More of Regis, less of Stern?

Nov 5, 2001  •  Post A Comment

Changes brewing for the 2002 syndication season could mean the cancellation of “Howard Stern” and an added dose of Regis Philbin.
King World Productions may be developing a late-night series designed to replace airings of “The Howard Stern Radio Show” on the CBS owned-and-operated stations, sources say. Although a King World spokesperson would not comment on any upcoming changes, station sources and other insiders say the weekly Stern series may be on its last legs with the company due to advertiser troubles.
The series managed to pull strong numbers in the key demographics for the CBS station group, where it has earned a 1.7 household rating and 5 share thus far this season, with coverage just under 50 percent of the country. Still, advertisers have continued to shy away from the program, prompting its broadcasters to seek a way out of the show. Instead, King World may be considering a new series designed to appeal to the same audience through a deal being negotiated with producer Eddie October.
King World currently has daytime strip “Dr. Phil” cleared in 90 percent of the country for the 2002 season, joining “Weakest Link,” “$100,000 Pyramid” and “Who Wants to Be a Millionaire” as early cleared strips. “Millionaire,” meanwhile, is rumored to be close to locking in prime-time host Regis Philbin as its daytime talent as well. Although a Disney spokesperson would only confirm that Mr. Philbin is on the short list and that no negotiations are taking place, stations are said to be not-so-quietly hoping that he takes hosting duties, especially with fewer prime-time versions being aired on ABC.
Warner Bros. Domestic Television sources say the distributor may have two other series to join Rosie O’Donnell replacement Caroline Rhea for the stations. Relationship strip “Matchmaker Mansion” is said to be moving forward, while “Moral Court” may make an early comeback in some markets. The series has added San Francisco station KTVU-TV to its Los Angeles and Chicago outlets in a two-year deal primed with double runs. Sources said the strip may make a return on April 1 in some markets with episodes already in the can before going national in September for a new season.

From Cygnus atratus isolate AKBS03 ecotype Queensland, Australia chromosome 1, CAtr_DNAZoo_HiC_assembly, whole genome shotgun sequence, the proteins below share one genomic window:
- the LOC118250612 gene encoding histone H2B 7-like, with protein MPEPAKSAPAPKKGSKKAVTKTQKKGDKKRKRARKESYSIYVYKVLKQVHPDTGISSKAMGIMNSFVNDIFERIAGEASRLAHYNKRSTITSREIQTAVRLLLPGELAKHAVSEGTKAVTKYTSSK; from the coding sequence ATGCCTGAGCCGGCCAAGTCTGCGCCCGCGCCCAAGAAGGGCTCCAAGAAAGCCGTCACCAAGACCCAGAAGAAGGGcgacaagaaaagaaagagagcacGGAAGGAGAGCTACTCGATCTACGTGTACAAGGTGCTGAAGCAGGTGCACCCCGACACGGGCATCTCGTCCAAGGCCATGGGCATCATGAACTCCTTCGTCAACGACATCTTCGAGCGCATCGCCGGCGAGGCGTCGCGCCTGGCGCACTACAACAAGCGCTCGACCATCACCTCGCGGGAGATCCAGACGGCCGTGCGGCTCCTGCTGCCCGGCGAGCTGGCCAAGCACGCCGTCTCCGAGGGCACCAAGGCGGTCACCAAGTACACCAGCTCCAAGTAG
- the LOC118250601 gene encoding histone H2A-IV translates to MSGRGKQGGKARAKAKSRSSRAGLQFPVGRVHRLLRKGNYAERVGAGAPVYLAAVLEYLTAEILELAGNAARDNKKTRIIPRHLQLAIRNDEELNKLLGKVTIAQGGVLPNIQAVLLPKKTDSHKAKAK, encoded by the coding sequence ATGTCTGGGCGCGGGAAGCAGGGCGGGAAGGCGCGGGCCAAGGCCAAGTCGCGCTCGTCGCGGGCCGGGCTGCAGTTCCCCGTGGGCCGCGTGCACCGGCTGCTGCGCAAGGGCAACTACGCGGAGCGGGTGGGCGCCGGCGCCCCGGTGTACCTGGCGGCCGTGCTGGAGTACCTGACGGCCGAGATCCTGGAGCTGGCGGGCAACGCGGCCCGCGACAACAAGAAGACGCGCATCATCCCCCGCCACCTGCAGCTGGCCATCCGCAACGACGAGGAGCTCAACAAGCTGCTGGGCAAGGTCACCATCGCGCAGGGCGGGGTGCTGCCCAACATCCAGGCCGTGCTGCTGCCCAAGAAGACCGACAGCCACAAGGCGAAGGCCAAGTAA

The series was canceled last year after it failed to break a 1.0 in the national household ratings.
Twentieth Television is now said to be moving forward with both its Rob Nelson talk show project and “Good Day USA” for the new year. The strips would join the January launch of “Texas Justice,” which had a regional spring run in the South this year. “Good Day” could follow a similar path, and it is rumored it will have a regional rollout as early as December.
Twentieth is also bringing back “Cops” for another year after seeing spikes in ratings after the Sept. 11 tragedies-the series has most recently drawn a 2.0 score. In the off-network arena, the distributor is planning beyond the 2002 season, with shows such as “Malcolm in the Middle,” “Judging Amy” and “Boston Public” being readied for off-network sales for 2003 and beyond.
NBC Enterprises doesn’t appear to be content with the early clearances of “Weakest Link” and is preparing two other projects for the season-one likely to be a talk show with “America’s Most Wanted” host John Walsh and the other being either the sophomore run of “The Other Half” or the Erin Brockovich project in development.
A project from “Saturday Night Live” producer Lorne Michaels has been moved to the 2003 season.